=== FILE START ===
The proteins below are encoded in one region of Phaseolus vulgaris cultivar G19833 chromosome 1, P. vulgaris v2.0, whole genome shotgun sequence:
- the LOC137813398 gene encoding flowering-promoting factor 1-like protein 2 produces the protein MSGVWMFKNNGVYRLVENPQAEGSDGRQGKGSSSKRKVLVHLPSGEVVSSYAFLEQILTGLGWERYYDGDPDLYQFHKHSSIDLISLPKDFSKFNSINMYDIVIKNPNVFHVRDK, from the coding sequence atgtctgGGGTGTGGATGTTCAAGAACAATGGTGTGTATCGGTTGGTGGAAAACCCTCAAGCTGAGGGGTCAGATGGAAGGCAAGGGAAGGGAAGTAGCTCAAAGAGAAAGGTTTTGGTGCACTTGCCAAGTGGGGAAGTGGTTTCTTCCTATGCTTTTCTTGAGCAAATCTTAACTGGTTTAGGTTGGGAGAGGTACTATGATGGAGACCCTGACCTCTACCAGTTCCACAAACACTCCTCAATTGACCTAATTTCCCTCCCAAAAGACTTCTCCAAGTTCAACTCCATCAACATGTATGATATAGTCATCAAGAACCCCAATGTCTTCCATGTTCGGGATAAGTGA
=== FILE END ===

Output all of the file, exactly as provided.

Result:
The proteins below are encoded in one region of Phaseolus vulgaris cultivar G19833 chromosome 1, P. vulgaris v2.0, whole genome shotgun sequence:
- the LOC137813398 gene encoding flowering-promoting factor 1-like protein 2 produces the protein MSGVWMFKNNGVYRLVENPQAEGSDGRQGKGSSSKRKVLVHLPSGEVVSSYAFLEQILTGLGWERYYDGDPDLYQFHKHSSIDLISLPKDFSKFNSINMYDIVIKNPNVFHVRDK, from the coding sequence atgtctgGGGTGTGGATGTTCAAGAACAATGGTGTGTATCGGTTGGTGGAAAACCCTCAAGCTGAGGGGTCAGATGGAAGGCAAGGGAAGGGAAGTAGCTCAAAGAGAAAGGTTTTGGTGCACTTGCCAAGTGGGGAAGTGGTTTCTTCCTATGCTTTTCTTGAGCAAATCTTAACTGGTTTAGGTTGGGAGAGGTACTATGATGGAGACCCTGACCTCTACCAGTTCCACAAACACTCCTCAATTGACCTAATTTCCCTCCCAAAAGACTTCTCCAAGTTCAACTCCATCAACATGTATGATATAGTCATCAAGAACCCCAATGTCTTCCATGTTCGGGATAAGTGA